ASUS ROG Swift PG278Q G-SYNC Monitor Review

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NVIDIA G-Sync Technology Overview

vsync-tearing

 

Most monitors operate with a fixed refresh rate, which is commonly 60Hz although some of the newer gaming monitors support refresh rates of 120Hz or even 144Hz. Gamers can choose how the video card passes the frames to the display by either turning VSync off or leaving VSync on. This is the way it has been done for decades. Most gamers turn VSync off, which means that the GPU sends the rendered frames to the monitor as soon as they have been processed and could care less if the monitor is ready to receive them. Often a monitor has not finished its refresh and is not ready to move onto the next frame. This means that the frames coming from the GPU and the refresh rate of the monitor are different and things are not synchronized.

vsync-off

This is one of the main reasons why you experience tearing in games when moving around. If you have a game title that does this just stay in one spot and spin around in a circle and you should really see the tearing. This tearing is happening because a monitor usually refreshes from the top to bottom and the tearing is due to the fact that there is a different frame being shown on the top of the display than the one at the bottom. No matter what refresh rate you game at the tearing is still there despite having a 120Hz or 144Hz monitor. Tearing and juddering is something that gamers have come to live with as it has always been part of the game. How much tearing and juddering you get largely depends on the hardware you are using, the game title you are playing and of course the image quality settings you are running.

vsync-on

If you can’t stand the tearing you can always enable VSync and by turning VSync on you basically force the GPU to hold a frame until the monitor is ready to display it. This means that once the monitor is done rendering the frame it is working on it will go ahead and refresh with the start of the new frame and this will totally eliminate the tearing. The problem is, as most every gamer should know, is that by enabling VSync it locks the frame rate of the game you are playing to the monitor’s refresh rate. This means with a 60 Hz display you are limited to 60 FPS and so on. This means that the tearing and juddering is gone, but when gaming you’ll see lag and stutters. Ugh!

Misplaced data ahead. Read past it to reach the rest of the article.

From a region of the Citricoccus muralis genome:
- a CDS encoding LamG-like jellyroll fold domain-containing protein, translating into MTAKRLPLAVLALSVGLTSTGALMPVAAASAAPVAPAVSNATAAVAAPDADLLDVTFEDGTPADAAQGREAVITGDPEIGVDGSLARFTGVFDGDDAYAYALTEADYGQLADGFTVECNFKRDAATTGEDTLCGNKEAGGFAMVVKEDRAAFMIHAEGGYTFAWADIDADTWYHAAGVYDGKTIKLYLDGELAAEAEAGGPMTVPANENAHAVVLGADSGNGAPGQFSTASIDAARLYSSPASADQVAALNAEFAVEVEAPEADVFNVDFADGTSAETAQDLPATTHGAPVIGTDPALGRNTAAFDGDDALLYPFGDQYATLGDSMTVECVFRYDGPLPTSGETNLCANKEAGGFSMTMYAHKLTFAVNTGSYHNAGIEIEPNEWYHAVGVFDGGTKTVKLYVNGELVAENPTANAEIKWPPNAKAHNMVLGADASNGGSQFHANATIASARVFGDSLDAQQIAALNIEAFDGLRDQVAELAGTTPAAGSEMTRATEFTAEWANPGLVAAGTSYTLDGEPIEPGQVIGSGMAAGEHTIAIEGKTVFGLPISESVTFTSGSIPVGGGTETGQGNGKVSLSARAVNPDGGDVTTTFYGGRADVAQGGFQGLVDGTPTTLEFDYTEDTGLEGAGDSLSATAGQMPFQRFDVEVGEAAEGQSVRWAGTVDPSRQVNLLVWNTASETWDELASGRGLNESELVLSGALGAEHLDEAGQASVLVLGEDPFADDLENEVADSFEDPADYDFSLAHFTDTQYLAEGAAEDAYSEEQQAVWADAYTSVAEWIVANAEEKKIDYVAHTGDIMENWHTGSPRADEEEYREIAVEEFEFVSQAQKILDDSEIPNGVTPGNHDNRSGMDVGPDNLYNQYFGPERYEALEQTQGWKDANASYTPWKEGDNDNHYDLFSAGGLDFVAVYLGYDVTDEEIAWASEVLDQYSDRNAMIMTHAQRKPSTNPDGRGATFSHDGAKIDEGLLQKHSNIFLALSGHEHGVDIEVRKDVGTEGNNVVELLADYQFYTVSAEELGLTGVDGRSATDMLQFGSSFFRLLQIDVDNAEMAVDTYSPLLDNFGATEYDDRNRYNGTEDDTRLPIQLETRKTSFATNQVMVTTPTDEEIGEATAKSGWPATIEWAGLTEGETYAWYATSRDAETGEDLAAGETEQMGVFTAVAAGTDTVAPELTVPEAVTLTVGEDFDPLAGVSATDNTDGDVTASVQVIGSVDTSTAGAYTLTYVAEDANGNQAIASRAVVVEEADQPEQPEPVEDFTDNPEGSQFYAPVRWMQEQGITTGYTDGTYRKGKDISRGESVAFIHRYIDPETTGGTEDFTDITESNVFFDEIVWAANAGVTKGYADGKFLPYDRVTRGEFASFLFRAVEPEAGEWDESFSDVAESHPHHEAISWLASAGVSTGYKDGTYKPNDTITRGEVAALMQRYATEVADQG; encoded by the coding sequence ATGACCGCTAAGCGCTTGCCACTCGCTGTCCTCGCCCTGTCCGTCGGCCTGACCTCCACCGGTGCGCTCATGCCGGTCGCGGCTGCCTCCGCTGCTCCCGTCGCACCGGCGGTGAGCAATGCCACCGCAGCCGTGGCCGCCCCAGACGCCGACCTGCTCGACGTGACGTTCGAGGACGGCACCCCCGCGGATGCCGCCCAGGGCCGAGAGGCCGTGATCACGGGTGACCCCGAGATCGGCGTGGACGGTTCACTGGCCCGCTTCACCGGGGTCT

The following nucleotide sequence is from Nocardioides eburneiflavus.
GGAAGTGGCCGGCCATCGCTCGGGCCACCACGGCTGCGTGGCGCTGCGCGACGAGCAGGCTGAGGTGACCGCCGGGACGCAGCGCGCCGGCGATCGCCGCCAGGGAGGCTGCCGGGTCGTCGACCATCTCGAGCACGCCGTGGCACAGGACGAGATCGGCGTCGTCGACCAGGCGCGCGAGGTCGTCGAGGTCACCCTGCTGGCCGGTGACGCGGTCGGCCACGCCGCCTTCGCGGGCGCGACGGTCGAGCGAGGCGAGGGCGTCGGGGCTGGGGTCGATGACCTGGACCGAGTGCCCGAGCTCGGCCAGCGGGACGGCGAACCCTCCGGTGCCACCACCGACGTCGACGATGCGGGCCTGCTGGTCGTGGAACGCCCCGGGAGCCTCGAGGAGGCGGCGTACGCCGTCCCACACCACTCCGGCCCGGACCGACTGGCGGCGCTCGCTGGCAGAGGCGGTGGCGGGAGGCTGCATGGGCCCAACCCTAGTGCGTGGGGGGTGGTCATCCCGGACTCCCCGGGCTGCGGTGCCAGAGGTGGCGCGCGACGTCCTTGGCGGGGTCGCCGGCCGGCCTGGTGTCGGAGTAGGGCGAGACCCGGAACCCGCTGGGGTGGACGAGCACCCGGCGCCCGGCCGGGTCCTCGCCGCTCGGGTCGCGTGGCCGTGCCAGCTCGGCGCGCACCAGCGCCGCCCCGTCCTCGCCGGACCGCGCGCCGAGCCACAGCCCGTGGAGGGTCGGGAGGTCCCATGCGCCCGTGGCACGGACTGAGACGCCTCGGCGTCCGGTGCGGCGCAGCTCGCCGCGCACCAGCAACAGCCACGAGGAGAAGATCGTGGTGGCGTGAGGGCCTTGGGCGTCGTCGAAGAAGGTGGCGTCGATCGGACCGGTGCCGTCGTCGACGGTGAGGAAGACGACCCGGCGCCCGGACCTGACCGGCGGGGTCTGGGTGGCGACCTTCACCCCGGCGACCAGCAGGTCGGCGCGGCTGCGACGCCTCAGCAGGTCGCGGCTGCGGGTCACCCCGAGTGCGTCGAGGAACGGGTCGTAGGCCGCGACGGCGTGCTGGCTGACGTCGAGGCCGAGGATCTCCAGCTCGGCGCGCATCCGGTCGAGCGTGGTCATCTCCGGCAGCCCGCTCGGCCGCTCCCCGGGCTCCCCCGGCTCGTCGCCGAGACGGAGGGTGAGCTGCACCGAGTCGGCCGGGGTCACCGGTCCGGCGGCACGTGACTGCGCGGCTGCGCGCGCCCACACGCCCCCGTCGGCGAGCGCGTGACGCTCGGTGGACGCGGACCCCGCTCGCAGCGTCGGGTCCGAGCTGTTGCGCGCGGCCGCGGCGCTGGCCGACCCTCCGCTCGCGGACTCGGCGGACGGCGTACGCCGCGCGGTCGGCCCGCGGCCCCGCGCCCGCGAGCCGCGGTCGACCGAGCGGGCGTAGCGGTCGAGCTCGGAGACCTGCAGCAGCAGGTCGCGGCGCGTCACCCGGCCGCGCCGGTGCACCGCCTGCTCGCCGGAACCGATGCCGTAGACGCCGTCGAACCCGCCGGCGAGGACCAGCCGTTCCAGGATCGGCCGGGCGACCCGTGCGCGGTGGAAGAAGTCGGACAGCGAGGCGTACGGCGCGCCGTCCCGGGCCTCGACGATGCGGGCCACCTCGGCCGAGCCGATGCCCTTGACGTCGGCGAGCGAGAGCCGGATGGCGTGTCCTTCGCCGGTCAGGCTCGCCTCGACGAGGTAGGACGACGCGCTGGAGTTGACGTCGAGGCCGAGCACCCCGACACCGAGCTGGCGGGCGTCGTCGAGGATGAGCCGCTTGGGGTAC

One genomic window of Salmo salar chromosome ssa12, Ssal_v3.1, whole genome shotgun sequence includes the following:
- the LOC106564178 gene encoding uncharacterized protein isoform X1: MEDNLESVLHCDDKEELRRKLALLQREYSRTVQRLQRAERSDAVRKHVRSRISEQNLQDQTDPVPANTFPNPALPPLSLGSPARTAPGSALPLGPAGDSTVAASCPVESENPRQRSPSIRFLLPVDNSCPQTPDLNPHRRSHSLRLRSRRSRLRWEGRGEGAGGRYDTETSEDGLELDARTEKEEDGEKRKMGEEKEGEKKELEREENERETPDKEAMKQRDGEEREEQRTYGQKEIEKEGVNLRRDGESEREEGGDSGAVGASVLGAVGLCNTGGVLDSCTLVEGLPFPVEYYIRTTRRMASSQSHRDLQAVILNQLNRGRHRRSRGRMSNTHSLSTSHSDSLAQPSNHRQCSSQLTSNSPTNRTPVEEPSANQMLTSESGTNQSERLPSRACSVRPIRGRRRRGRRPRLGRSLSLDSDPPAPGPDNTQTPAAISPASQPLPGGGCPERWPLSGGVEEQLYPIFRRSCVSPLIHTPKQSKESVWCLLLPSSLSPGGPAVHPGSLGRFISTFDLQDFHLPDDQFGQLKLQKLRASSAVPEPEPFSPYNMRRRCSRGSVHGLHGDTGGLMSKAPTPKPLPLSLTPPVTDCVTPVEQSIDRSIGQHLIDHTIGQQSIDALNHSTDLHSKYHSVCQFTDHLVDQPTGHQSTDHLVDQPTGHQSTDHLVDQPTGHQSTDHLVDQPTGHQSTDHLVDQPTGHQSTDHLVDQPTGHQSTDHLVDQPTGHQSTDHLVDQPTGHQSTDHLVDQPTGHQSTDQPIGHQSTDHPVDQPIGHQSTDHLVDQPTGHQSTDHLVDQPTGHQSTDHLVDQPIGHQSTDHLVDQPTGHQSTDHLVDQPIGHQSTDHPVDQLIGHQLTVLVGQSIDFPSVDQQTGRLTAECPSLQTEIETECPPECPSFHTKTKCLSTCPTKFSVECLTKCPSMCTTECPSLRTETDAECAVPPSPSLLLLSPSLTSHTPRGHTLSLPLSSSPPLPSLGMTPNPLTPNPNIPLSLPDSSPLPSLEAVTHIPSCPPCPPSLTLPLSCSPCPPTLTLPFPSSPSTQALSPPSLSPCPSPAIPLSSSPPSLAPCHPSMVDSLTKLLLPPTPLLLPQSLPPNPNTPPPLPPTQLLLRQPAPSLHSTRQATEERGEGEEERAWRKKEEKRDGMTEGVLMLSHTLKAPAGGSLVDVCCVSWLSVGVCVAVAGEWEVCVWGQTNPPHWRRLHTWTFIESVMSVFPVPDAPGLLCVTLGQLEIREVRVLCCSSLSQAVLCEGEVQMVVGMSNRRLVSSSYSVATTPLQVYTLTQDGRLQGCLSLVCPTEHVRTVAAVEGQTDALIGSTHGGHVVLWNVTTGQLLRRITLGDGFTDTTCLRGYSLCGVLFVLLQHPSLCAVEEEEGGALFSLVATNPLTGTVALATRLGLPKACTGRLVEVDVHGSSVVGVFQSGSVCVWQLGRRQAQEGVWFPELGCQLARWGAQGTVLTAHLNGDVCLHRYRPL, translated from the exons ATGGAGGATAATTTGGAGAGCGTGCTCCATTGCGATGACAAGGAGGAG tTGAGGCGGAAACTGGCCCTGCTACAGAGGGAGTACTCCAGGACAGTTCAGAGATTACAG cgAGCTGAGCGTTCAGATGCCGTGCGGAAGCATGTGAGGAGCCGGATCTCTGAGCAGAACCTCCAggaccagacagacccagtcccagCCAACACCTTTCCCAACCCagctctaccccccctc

vsync-on-stutter

This is because the GPU might not be able to draw and deliver all the frames at the same time. If you get to a part of a game that is GPU intensive and it takes longer to draw that frame it means you might miss when the panel refresh. That causes big time lag as you need to wait until the frame can be sent to the monitor on the next refresh cycle. The monitor in the mean time has to display something, so it just displays the previous frame again, resulting in the stutter gamers are familiar with when VSync is on. If you want to see stuttering on your display enable V-Sync and disable triple buffering on a GPU intensive game title and you’ll see why most gamers disable VSync as tearing is easier to deal with than the lag and stutters.

NVIDIA G-SYNC Module

NVIDIA has some pretty smart engineers working for them and they were able to come up with a way to allow the GPU to control the rate at which the game frames are delivered and the refresh rate of your monitor.This requires special hardware inside the monitor. The hardware hidden inside the display is the NVIDIA G-SYNC module and it allows monitor to synchronize the output of the GPU, instead of the GPU to the monitor, resulting in a tear-free, faster, smoother experience that has redefined the gaming experience that we have become so used to. It also doesn’t hurt that most G-SYNC monitors are 120Hz or 144Hz and most people will be upgrading from an older 60Hz display. This means that most gamers will be able to eliminate screen tearing  and greatly reduce stutter and input lag while gaming at a higher refresh rate in general.